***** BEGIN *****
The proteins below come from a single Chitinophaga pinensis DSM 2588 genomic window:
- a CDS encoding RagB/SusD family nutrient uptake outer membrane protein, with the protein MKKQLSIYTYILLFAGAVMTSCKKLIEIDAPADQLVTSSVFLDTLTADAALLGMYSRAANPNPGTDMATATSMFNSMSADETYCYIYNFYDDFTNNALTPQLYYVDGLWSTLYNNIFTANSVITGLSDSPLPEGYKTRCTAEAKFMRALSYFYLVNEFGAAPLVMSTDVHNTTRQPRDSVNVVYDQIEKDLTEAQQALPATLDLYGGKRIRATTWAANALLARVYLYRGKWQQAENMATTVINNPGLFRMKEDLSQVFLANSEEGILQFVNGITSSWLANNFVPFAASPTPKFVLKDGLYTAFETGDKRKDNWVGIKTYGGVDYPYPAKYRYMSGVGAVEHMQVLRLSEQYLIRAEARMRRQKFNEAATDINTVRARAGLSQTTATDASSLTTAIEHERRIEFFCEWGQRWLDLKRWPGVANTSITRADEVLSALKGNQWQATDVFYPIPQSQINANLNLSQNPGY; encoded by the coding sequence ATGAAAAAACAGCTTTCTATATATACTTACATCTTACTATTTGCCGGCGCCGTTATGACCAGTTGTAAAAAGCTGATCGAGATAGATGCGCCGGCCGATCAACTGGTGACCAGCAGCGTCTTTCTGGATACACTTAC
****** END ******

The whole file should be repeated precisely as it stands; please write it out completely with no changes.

The proteins below come from a single Chitinophaga pinensis DSM 2588 genomic window:
- a CDS encoding RagB/SusD family nutrient uptake outer membrane protein, with the protein MKKQLSIYTYILLFAGAVMTSCKKLIEIDAPADQLVTSSVFLDTLTADAALLGMYSRAANPNPGTDMATATSMFNSMSADETYCYIYNFYDDFTNNALTPQLYYVDGLWSTLYNNIFTANSVITGLSDSPLPEGYKTRCTAEAKFMRALSYFYLVNEFGAAPLVMSTDVHNTTRQPRDSVNVVYDQIEKDLTEAQQALPATLDLYGGKRIRATTWAANALLARVYLYRGKWQQAENMATTVINNPGLFRMKEDLSQVFLANSEEGILQFVNGITSSWLANNFVPFAASPTPKFVLKDGLYTAFETGDKRKDNWVGIKTYGGVDYPYPAKYRYMSGVGAVEHMQVLRLSEQYLIRAEARMRRQKFNEAATDINTVRARAGLSQTTATDASSLTTAIEHERRIEFFCEWGQRWLDLKRWPGVANTSITRADEVLSALKGNQWQATDVFYPIPQSQINANLNLSQNPGY; encoded by the coding sequence ATGAAAAAACAGCTTTCTATATATACTTACATCTTACTATTTGCCGGCGCCGTTATGACCAGTTGTAAAAAGCTGATCGAGATAGATGCGCCGGCCGATCAACTGGTGACCAGCAGCGTCTTTCTGGATACACTTAC